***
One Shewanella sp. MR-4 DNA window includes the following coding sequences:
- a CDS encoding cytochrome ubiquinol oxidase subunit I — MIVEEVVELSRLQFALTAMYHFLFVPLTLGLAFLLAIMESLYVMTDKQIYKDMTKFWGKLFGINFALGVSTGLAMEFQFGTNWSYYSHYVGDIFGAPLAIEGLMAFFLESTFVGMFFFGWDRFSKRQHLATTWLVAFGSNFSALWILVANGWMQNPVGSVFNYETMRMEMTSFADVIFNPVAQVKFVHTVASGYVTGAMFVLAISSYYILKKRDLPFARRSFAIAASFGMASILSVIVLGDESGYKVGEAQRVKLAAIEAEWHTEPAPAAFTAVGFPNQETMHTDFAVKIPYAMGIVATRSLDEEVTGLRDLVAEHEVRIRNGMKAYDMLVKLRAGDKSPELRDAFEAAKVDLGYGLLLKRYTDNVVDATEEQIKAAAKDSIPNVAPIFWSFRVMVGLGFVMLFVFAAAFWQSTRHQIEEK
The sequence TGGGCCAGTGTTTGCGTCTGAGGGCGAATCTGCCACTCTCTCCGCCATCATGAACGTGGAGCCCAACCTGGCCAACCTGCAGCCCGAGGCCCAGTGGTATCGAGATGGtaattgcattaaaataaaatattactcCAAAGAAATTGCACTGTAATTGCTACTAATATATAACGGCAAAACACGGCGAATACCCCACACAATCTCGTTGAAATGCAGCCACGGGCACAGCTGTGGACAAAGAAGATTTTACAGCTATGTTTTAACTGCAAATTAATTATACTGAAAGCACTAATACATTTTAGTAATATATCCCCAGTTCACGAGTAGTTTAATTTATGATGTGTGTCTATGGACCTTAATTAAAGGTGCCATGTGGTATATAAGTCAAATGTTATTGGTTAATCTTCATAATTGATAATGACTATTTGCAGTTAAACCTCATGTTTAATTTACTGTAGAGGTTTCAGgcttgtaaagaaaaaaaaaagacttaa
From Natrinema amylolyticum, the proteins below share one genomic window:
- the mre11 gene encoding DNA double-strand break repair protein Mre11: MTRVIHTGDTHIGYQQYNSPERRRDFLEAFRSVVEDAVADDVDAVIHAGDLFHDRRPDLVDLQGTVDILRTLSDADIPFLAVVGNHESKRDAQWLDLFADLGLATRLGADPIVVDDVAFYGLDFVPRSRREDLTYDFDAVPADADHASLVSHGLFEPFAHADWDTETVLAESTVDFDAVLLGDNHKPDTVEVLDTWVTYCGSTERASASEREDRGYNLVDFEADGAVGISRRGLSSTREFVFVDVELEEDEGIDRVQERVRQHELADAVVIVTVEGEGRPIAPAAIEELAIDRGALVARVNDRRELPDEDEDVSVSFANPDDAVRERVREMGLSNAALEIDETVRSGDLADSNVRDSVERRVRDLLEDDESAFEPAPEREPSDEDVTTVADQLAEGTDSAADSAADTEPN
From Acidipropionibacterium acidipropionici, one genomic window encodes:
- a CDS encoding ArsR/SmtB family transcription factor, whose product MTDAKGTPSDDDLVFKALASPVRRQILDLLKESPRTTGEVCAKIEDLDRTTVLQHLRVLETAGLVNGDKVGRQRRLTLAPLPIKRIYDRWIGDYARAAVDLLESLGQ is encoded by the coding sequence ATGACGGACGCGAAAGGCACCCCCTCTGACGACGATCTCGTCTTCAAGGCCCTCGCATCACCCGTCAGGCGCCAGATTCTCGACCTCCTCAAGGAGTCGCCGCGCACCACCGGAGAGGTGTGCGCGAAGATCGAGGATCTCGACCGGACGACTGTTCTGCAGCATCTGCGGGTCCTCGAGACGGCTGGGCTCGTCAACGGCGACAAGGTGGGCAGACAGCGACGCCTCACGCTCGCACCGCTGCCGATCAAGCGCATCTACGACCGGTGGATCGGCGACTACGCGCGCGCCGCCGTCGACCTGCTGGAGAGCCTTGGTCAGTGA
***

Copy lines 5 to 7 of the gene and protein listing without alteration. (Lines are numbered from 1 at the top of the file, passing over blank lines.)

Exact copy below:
- the mre11 gene encoding DNA double-strand break repair protein Mre11: MTRVIHTGDTHIGYQQYNSPERRRDFLEAFRSVVEDAVADDVDAVIHAGDLFHDRRPDLVDLQGTVDILRTLSDADIPFLAVVGNHESKRDAQWLDLFADLGLATRLGADPIVVDDVAFYGLDFVPRSRREDLTYDFDAVPADADHASLVSHGLFEPFAHADWDTETVLAESTVDFDAVLLGDNHKPDTVEVLDTWVTYCGSTERASASEREDRGYNLVDFEADGAVGISRRGLSSTREFVFVDVELEEDEGIDRVQERVRQHELADAVVIVTVEGEGRPIAPAAIEELAIDRGALVARVNDRRELPDEDEDVSVSFANPDDAVRERVREMGLSNAALEIDETVRSGDLADSNVRDSVERRVRDLLEDDESAFEPAPEREPSDEDVTTVADQLAEGTDSAADSAADTEPN
From Acidipropionibacterium acidipropionici, one genomic window encodes:
- a CDS encoding ArsR/SmtB family transcription factor, whose product MTDAKGTPSDDDLVFKALASPVRRQILDLLKESPRTTGEVCAKIEDLDRTTVLQHLRVLETAGLVNGDKVGRQRRLTLAPLPIKRIYDRWIGDYARAAVDLLESLGQ is encoded by the coding sequence ATGACGGACGCGAAAGGCACCCCCTCTGACGACGATCTCGTCTTCAAGGCCCTCGCATCACCCGTCAGGCGCCAGATTCTCGACCTCCTCAAGGAGTCGCCGCGCACCACCGGAGAGGTGTGCGCGAAGATCGAGGATCTCGACCGGACGACTGTTCTGCAGCATCTGCGGGTCCTCGAGACGGCTGGGCTCGTCAACGGCGACAAGGTGGGCAGACAGCGACGCCTCACGCTCGCACCGCTGCCGATCAAGCGCATCTACGACCGGTGGATCGGCGACTACGCGCGCGCCGCCGTCGACCTGCTGGAGAGCCTTGGTCAGTGA